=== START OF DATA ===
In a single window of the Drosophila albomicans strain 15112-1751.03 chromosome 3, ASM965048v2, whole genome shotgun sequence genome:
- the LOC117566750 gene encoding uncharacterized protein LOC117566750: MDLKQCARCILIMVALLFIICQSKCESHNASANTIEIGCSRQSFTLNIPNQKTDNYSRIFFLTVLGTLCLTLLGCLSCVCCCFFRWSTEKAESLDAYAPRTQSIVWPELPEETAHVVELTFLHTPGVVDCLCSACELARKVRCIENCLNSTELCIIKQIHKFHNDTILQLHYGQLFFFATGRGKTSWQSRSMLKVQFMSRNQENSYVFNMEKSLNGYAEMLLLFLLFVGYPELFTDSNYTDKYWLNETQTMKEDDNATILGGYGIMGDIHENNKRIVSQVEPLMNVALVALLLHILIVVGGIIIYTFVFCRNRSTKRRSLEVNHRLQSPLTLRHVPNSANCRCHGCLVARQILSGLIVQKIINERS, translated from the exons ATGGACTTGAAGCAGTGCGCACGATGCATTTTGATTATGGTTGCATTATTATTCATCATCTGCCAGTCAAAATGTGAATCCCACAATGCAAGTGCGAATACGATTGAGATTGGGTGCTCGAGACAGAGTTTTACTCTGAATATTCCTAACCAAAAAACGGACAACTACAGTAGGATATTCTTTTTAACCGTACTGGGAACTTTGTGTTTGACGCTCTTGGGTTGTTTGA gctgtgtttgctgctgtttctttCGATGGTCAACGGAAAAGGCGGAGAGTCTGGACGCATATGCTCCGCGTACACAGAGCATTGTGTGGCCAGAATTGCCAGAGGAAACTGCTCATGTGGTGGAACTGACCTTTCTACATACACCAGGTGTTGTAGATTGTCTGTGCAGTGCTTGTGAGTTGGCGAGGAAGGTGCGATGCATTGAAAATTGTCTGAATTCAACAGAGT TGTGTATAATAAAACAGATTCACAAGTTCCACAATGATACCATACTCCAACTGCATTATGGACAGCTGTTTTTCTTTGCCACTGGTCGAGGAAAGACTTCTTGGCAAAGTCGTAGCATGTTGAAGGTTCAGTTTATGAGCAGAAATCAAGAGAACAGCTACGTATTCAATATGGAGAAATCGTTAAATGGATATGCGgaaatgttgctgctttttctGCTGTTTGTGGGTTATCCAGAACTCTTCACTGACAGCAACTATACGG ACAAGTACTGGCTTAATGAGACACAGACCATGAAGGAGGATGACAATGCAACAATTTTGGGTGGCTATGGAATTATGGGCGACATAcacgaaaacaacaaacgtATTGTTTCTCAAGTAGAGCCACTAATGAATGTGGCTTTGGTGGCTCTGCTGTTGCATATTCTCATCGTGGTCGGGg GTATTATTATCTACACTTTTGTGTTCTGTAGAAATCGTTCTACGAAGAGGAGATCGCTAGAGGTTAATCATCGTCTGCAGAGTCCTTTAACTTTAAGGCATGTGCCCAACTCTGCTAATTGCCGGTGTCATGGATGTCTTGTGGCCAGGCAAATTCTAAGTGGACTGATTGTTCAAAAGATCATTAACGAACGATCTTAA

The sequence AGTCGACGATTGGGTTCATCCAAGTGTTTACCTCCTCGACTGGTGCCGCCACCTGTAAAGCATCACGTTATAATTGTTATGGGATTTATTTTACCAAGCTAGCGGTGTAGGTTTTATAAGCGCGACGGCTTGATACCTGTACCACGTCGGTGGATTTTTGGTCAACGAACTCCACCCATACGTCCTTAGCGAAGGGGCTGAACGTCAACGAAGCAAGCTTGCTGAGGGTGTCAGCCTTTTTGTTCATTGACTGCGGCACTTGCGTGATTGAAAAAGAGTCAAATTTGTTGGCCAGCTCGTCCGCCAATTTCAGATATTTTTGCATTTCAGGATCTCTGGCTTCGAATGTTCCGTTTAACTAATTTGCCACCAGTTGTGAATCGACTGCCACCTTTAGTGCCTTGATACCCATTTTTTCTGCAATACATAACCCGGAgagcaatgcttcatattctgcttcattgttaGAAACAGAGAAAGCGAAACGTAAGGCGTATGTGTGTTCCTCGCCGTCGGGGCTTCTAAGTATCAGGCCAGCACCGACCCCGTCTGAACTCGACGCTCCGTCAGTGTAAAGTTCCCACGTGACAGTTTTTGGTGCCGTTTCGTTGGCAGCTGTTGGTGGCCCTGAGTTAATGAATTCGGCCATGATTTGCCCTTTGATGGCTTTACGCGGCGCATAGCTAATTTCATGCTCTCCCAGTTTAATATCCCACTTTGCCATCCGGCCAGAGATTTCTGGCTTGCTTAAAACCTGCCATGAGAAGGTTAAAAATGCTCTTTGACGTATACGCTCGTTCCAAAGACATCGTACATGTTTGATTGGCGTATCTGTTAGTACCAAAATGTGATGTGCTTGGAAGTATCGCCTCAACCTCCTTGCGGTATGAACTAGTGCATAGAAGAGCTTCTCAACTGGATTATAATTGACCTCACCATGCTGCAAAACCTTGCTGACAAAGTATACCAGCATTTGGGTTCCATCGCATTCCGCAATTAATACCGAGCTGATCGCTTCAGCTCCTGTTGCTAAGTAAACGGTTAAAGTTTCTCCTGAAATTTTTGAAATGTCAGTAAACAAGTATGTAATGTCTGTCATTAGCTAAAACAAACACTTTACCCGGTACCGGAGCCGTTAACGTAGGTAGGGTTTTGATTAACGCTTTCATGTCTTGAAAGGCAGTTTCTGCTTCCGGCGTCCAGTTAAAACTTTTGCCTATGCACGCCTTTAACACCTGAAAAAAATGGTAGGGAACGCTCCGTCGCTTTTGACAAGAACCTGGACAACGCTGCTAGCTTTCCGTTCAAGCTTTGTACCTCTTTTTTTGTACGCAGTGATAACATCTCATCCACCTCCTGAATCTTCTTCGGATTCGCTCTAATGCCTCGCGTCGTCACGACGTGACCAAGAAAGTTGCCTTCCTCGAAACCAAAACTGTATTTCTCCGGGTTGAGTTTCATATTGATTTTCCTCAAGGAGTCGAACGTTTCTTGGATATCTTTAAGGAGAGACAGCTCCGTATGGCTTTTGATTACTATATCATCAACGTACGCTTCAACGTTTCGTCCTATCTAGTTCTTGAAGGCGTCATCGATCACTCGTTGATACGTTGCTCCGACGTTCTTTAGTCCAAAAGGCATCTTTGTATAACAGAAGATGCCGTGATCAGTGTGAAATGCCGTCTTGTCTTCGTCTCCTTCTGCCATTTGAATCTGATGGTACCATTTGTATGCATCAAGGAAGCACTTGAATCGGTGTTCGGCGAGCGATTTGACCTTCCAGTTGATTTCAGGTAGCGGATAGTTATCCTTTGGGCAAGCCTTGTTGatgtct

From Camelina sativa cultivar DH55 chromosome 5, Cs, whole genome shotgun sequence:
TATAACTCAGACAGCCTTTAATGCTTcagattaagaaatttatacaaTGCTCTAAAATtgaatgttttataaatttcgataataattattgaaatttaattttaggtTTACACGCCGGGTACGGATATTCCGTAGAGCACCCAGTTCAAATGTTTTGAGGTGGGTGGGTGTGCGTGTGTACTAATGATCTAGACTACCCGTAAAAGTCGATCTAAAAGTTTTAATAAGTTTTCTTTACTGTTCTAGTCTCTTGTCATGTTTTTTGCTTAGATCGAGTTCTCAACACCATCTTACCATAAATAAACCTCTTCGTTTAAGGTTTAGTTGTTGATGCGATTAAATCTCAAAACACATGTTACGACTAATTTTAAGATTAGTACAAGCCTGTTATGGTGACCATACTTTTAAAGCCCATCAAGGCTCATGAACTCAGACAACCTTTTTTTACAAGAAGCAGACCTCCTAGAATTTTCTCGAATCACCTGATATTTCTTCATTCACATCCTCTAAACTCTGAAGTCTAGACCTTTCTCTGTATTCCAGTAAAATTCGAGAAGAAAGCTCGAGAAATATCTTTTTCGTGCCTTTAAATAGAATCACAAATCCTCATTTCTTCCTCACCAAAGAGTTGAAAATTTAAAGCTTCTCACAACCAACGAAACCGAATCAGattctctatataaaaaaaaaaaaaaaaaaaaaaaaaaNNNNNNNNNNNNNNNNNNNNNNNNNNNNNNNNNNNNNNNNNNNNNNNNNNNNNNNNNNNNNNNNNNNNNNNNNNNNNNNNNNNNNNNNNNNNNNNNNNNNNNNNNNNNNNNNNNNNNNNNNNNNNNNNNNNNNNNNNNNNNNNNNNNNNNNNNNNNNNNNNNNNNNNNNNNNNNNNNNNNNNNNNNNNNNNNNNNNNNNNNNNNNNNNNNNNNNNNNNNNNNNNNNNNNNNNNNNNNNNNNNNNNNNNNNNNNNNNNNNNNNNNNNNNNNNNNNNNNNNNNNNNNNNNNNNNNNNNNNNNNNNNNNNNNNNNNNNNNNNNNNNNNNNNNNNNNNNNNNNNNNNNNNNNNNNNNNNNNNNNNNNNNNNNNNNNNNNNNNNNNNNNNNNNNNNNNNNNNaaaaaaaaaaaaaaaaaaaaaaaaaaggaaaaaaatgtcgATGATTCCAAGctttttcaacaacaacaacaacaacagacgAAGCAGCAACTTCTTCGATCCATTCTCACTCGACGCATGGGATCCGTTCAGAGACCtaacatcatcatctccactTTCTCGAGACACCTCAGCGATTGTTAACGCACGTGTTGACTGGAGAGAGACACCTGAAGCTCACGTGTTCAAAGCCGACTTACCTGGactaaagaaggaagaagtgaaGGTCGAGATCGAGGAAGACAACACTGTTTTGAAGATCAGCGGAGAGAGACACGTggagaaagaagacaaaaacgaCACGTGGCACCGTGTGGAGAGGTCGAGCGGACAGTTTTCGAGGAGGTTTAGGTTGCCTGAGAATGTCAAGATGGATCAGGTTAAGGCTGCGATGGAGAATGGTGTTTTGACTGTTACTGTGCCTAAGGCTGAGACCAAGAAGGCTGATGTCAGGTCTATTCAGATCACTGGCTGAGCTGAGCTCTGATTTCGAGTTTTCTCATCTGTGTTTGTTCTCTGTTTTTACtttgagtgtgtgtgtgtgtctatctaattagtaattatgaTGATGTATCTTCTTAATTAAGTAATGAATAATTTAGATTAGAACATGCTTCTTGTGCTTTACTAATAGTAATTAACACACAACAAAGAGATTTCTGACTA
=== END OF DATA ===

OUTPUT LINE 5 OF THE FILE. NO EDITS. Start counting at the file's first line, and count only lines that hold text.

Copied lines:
TATAACTCAGACAGCCTTTAATGCTTcagattaagaaatttatacaaTGCTCTAAAATtgaatgttttataaatttcgataataattattgaaatttaattttaggtTTACACGCCGGGTACGGATATTCCGTAGAGCACCCAGTTCAAATGTTTTGAGGTGGGTGGGTGTGCGTGTGTACTAATGATCTAGACTACCCGTAAAAGTCGATCTAAAAGTTTTAATAAGTTTTCTTTACTGTTCTAGTCTCTTGTCATGTTTTTTGCTTAGATCGAGTTCTCAACACCATCTTACCATAAATAAACCTCTTCGTTTAAGGTTTAGTTGTTGATGCGATTAAATCTCAAAACACATGTTACGACTAATTTTAAGATTAGTACAAGCCTGTTATGGTGACCATACTTTTAAAGCCCATCAAGGCTCATGAACTCAGACAACCTTTTTTTACAAGAAGCAGACCTCCTAGAATTTTCTCGAATCACCTGATATTTCTTCATTCACATCCTCTAAACTCTGAAGTCTAGACCTTTCTCTGTATTCCAGTAAAATTCGAGAAGAAAGCTCGAGAAATATCTTTTTCGTGCCTTTAAATAGAATCACAAATCCTCATTTCTTCCTCACCAAAGAGTTGAAAATTTAAAGCTTCTCACAACCAACGAAACCGAATCAGattctctatataaaaaaaaaaaaaaaaaaaaaaaaaaNNNNNNNNNNNNNNNNNNNNNNNNNNNNNNNNNNNNNNNNNNNNNNNNNNNNNNNNNNNNNNNNNNNNNNNNNNNNNNNNNNNNNNNNNNNNNNNNNNNNNNNNNNNNNNNNNNNNNNNNNNNNNNNNNNNNNNNNNNNNNNNNNNNNNNNNNNNNNNNNNNNNNNNNNNNNNNNNNNNNNNNNNNNNNNNNNNNNNNNNNNNNNNNNNNNNNNNNNNNNNNNNNNNNNNNNNNNNNNNNNNNNNNNNNNNNNNNNNNNNNNNNNNNNNNNNNNNNNNNNNNNNNNNNNNNNNNNNNNNNNNNNNNNNNNNNNNNNNNNNNNNNNNNNNNNNNNNNNNNNNNNNNNNNNNNNNNNNNNNNNNNNNNNNNNNNNNNNNNNNNNNNNNNNNNNNNNNNNaaaaaaaaaaaaaaaaaaaaaaaaaaggaaaaaaatgtcgATGATTCCAAGctttttcaacaacaacaacaacaacagacgAAGCAGCAACTTCTTCGATCCATTCTCACTCGACGCATGGGATCCGTTCAGAGACCtaacatcatcatctccactTTCTCGAGACACCTCAGCGATTGTTAACGCACGTGTTGACTGGAGAGAGACACCTGAAGCTCACGTGTTCAAAGCCGACTTACCTGGactaaagaaggaagaagtgaaGGTCGAGATCGAGGAAGACAACACTGTTTTGAAGATCAGCGGAGAGAGACACGTggagaaagaagacaaaaacgaCACGTGGCACCGTGTGGAGAGGTCGAGCGGACAGTTTTCGAGGAGGTTTAGGTTGCCTGAGAATGTCAAGATGGATCAGGTTAAGGCTGCGATGGAGAATGGTGTTTTGACTGTTACTGTGCCTAAGGCTGAGACCAAGAAGGCTGATGTCAGGTCTATTCAGATCACTGGCTGAGCTGAGCTCTGATTTCGAGTTTTCTCATCTGTGTTTGTTCTCTGTTTTTACtttgagtgtgtgtgtgtgtctatctaattagtaattatgaTGATGTATCTTCTTAATTAAGTAATGAATAATTTAGATTAGAACATGCTTCTTGTGCTTTACTAATAGTAATTAACACACAACAAAGAGATTTCTGACTA